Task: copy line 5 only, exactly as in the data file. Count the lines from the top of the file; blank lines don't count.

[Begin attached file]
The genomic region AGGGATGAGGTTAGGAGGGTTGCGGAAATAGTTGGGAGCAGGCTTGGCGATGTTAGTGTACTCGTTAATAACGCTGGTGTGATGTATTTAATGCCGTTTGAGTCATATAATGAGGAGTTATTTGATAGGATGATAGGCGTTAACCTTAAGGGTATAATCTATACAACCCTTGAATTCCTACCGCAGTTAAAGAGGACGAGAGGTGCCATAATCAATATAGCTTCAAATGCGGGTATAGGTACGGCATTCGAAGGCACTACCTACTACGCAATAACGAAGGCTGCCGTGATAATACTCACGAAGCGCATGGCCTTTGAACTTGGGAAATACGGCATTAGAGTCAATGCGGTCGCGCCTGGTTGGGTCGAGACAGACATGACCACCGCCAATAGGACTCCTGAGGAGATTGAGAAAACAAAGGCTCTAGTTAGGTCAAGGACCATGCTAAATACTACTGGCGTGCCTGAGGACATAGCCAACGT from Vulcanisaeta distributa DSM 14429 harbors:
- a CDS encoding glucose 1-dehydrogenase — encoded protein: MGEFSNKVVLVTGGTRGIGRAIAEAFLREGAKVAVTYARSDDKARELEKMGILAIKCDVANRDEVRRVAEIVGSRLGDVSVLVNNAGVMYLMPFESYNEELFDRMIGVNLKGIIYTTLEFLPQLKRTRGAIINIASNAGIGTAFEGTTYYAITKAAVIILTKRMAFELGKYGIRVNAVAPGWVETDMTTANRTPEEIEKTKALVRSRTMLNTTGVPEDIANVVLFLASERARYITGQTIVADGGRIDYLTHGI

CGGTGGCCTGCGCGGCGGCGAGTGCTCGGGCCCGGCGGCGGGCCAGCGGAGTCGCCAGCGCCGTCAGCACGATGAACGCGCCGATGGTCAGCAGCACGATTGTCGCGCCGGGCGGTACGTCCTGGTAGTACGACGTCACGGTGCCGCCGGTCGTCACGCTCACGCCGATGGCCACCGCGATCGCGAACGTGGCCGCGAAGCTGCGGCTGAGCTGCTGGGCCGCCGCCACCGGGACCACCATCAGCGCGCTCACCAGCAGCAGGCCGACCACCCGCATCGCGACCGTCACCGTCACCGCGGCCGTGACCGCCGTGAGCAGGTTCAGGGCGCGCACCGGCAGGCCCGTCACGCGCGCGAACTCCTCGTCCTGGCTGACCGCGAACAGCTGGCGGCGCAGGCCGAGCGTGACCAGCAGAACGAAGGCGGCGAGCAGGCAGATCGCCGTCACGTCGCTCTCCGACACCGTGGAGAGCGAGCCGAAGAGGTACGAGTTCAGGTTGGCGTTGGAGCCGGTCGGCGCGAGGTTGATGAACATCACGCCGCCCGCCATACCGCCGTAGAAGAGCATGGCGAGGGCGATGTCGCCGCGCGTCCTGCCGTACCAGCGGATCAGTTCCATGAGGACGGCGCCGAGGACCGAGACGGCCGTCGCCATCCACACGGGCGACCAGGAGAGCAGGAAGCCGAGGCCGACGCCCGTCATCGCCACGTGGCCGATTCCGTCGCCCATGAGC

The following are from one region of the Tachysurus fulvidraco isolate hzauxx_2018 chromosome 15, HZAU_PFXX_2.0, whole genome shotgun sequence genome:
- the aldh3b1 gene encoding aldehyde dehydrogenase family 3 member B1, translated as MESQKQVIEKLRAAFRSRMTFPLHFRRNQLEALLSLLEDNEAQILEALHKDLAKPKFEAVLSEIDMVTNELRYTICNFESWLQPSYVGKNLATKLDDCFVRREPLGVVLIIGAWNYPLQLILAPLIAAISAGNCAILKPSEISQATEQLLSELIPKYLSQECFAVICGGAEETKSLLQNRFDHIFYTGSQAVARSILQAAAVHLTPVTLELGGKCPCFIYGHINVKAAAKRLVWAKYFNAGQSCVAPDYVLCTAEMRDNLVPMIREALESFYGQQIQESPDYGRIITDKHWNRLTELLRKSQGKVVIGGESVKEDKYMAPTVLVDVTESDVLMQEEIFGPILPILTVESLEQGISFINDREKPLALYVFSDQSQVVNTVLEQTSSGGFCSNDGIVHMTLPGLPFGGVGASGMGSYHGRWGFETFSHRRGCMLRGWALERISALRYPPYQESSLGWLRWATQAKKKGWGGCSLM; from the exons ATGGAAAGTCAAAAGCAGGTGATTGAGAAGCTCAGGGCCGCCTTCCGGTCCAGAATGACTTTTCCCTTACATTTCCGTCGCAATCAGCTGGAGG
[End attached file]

- the aldh3b1 gene encoding aldehyde dehydrogenase family 3 member B1, translated as MESQKQVIEKLRAAFRSRMTFPLHFRRNQLEALLSLLEDNEAQILEALHKDLAKPKFEAVLSEIDMVTNELRYTICNFESWLQPSYVGKNLATKLDDCFVRREPLGVVLIIGAWNYPLQLILAPLIAAISAGNCAILKPSEISQATEQLLSELIPKYLSQECFAVICGGAEETKSLLQNRFDHIFYTGSQAVARSILQAAAVHLTPVTLELGGKCPCFIYGHINVKAAAKRLVWAKYFNAGQSCVAPDYVLCTAEMRDNLVPMIREALESFYGQQIQESPDYGRIITDKHWNRLTELLRKSQGKVVIGGESVKEDKYMAPTVLVDVTESDVLMQEEIFGPILPILTVESLEQGISFINDREKPLALYVFSDQSQVVNTVLEQTSSGGFCSNDGIVHMTLPGLPFGGVGASGMGSYHGRWGFETFSHRRGCMLRGWALERISALRYPPYQESSLGWLRWATQAKKKGWGGCSLM; from the exons ATGGAAAGTCAAAAGCAGGTGATTGAGAAGCTCAGGGCCGCCTTCCGGTCCAGAATGACTTTTCCCTTACATTTCCGTCGCAATCAGCTGGAGG